by Bridget Tharp '06
International prosecutor Brenda Hollis '68 heard eerily similar accounts of such horrifying experiences from survivor after survivor of the war in West Africa. Those victims who didn't bleed to death or develop a fatal infection as a result of the maiming by the child soldiers or rebels would spend the rest of their lives struggling to remain independent and relearning how to maintain daily tasks without one or both of their hands, feet or limbs. One man told Hollis that he needs his young son to dress him, after bargaining to sacrifice both of his hands in order to spare injury to the boy.
For nearly two decades, Hollis has worked to investigate, indict and prosecute high-ranking officials involved in war crimes, crimes against humanity and genocide all over the world. She is the first female chief prosecutor for Sierra Leone, and her work on behalf of the United Nations and the Special Court for Sierra Leone has been instrumental in each of the ad hoc war crimes tribunals in the 1990s, which were the first tribunals established since Nazis were tried at Nuremberg.
Good timing — that's the simple explanation for her success that she offered to BGSU Magazine during a conversation between sessions of the International Law Dialogues at the Chautauqua Institute in August 2012. During her teen years in the sleepy, rural town of McClure, Ohio, it was never clear to Hollis that her career would culminate this way.
"I really had no idea what I was going to do when I left the University," Hollis said. "I have been fortunate in my life that I have been in the right place at the right time to do quite a few very interesting things. But I must say, it was not because of any great planning on my part."
Her first year as a Falcon coincided with the inaugural year of the Honors Program at BGSU, and Hollis remembers that smaller class sizes and discussion-based lessons distinguished her honors courses from the rest of her class schedule all four years.
She was driven by curiosity in no particular direction and filled her bookshelves with textbooks for classes she wasn't even taking. After earning her bachelor's degree in liberal studies and completing a Peace Corps assignment in West Africa, Hollis returned to BGSU to take a few more classes just for fun.
When she was out of work after an early stint in intelligence for the Air Force, she heard about the law school entrance exam at the last minute and still managed to score high enough to earn a spot at the University of Denver. She re-entered the Air Force as an attorney with the Judge Advocate General Corps, and spent most of her military career as a criminal prosecutor.
Because of her extensive experience as an Air Force prosecutor, she was one of about 20 American government personnel loaned in 1994 to the newly established Yugoslav Tribunal. She was a prosecutor on the case in 1996 when the court became the first in history to define rape as torture. The Yugoslav Tribunal was also the first international court in which women were actively considered for positions as judges and prosecutors.
But the phenomenon of fortunate timing ends there.
It was an impeccable reputation and years of work behind the scenes that landed Hollis at the Special Court. Hollis continues to serve there, to bring justice to those who bear the greatest responsibility for war crimes and crimes against humanity committed in the West African nation of Sierra Leone.
In May 2012, warlord and former Liberian president Charles Taylor was sentenced to 50 years in prison for the events in Sierra Leone. He is the first former head of state to be convicted of war crimes since World War II. Hollis endured as the longest serving attorney on the Taylor case, and led the entirety of the courtroom proceedings. Taylor has appealed his conviction.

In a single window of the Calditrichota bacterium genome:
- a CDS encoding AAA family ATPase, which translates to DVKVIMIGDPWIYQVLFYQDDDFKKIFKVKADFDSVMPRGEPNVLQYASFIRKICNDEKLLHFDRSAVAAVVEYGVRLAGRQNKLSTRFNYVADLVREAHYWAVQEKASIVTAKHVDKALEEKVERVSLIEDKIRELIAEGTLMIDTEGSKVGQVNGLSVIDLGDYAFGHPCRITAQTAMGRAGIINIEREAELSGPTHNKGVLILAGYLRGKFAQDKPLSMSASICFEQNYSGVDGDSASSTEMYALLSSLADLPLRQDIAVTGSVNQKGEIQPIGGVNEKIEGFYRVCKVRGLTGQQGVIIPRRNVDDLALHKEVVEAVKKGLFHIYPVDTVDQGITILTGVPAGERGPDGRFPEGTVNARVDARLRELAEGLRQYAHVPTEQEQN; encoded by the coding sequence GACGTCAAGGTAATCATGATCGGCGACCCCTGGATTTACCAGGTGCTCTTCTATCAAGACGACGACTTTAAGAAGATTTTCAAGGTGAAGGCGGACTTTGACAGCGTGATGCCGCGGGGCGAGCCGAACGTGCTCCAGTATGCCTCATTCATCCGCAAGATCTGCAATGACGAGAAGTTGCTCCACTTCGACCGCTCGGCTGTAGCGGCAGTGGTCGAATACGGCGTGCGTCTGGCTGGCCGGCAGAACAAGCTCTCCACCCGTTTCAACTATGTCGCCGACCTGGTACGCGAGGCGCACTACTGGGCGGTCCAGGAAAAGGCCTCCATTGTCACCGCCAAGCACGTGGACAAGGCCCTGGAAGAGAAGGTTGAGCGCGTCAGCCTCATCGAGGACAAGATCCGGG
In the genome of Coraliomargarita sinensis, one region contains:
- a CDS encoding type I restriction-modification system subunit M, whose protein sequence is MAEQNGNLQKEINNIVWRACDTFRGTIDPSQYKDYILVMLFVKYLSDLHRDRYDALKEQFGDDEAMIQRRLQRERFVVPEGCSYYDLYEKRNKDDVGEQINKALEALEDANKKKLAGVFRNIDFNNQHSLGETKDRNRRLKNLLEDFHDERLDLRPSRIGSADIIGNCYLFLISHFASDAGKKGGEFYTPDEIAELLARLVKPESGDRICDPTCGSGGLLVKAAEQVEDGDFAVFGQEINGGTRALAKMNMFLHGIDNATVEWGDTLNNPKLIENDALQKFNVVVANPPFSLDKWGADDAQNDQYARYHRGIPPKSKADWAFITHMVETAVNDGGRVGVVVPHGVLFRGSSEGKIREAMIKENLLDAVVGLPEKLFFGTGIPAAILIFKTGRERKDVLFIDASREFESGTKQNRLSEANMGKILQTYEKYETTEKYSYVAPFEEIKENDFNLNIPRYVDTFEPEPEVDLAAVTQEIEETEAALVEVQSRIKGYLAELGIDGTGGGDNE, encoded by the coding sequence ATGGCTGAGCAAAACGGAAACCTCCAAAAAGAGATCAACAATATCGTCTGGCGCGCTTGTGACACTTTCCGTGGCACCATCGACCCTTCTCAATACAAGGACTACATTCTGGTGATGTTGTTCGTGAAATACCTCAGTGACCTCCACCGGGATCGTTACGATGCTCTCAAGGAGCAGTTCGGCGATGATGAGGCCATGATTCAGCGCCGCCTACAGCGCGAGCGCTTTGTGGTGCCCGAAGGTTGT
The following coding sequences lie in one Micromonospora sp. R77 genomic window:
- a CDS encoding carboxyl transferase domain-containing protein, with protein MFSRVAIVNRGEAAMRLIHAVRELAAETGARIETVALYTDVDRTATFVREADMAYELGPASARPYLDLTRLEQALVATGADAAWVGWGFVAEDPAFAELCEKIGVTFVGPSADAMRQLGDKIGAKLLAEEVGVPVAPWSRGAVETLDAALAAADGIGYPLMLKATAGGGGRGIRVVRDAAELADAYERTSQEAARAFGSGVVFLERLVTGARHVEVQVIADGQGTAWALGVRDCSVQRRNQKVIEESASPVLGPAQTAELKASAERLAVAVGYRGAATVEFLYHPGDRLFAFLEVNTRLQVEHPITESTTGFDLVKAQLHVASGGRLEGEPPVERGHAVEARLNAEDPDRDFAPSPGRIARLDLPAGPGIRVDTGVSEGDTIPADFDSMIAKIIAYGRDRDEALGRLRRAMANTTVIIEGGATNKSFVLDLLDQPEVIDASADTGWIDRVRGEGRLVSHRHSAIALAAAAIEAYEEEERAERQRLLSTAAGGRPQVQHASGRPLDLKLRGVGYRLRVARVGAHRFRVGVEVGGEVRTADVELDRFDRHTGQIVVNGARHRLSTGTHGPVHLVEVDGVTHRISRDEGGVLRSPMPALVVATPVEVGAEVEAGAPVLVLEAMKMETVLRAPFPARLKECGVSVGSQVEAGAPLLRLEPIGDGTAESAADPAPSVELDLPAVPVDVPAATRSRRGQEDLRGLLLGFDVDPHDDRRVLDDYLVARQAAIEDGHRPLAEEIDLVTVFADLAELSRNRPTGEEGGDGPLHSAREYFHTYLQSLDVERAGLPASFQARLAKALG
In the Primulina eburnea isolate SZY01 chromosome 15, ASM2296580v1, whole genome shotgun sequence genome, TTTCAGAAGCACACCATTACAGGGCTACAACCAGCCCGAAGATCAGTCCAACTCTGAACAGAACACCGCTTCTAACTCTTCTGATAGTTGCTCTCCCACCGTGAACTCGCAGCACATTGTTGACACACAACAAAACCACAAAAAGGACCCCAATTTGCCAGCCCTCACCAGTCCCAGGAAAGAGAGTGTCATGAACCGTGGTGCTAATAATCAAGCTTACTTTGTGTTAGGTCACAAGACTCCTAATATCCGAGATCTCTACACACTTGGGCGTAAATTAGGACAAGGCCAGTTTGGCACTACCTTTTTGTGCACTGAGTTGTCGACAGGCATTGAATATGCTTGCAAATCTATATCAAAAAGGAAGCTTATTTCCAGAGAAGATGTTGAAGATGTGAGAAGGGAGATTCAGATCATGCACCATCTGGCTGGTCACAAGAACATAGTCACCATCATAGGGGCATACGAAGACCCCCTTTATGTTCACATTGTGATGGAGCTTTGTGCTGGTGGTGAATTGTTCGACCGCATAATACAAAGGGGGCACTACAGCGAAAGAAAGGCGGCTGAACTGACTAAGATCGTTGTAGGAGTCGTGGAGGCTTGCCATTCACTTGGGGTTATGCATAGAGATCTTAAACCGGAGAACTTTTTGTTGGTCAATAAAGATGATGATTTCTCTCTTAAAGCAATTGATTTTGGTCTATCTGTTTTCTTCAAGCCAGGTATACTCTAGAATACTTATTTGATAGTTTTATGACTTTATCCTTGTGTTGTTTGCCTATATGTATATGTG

The Taylor case was an important topic in August 2012 at the International Law Dialogues, which typically draws dozens of prosecutors, diplomats, and human rights advocates to gather to discuss the proceedings of each of the international tribunals during the previous year. The sixth annual event offered a unique opportunity to celebrate the Special Court's work of the past 10 years, taking place so soon after the Taylor decision. It was also a farewell of sorts, because the Special Court will be replaced with a Residual Court following Taylor's appeal.
Hollis took the stage for a forum with the three other world-renowned prosecutors, each of whom had led the prosecution office of the Special Court for Sierra Leone during different phases of the investigation and subsequent trial of Taylor. The event held historical significance as the first forum in which each prosecutor of a single tribunal contributed to a collective retrospective of the trial.
There were stories told with great style and brio. There were recollections of the difficulties of assembling a legal office in a crumbling building ruined by bullets, the frustration during months of pushing Nigerian leadership to stop harboring the top suspect, and frequent playful jabs directed at a familiar face in the audience.
But most memories had the same common thread: Brenda Hollis was there.
"She will deny it and say, 'It's a team.' But the Charles Taylor trial was Brenda Hollis's trial," said Greg Peterson, founder of the Robert H. Jackson Center, an archival center established in honor of the first American appointed as an international prosecutor. "She created that continuity . . . more than anybody from beginning to end."
Taylor deserves to be remembered as "Africa's Hitler," said Sir Desmond de Silva, the second chief prosecutor to preside at Sierra Leone.
It wasn't only those who were mutilated who were victims. Many captives in Sierra Leone had the names of rebel groups — which Taylor supported — carved into their backs or chests to prevent their escape. Captives were a valuable labor force to the rebels. Child soldiers were drugged and armed before being unleashed to torture or capture innocent civilians. They guarded diamond mines, hunted for food, and controlled civilians with brutal force. The maiming served as a reminder to other citizens: obey the rebels' rule of law. Women and girls were first brutally raped and then forced either to become sexual slaves, to labor in support of the rebels or to serve as soldiers themselves.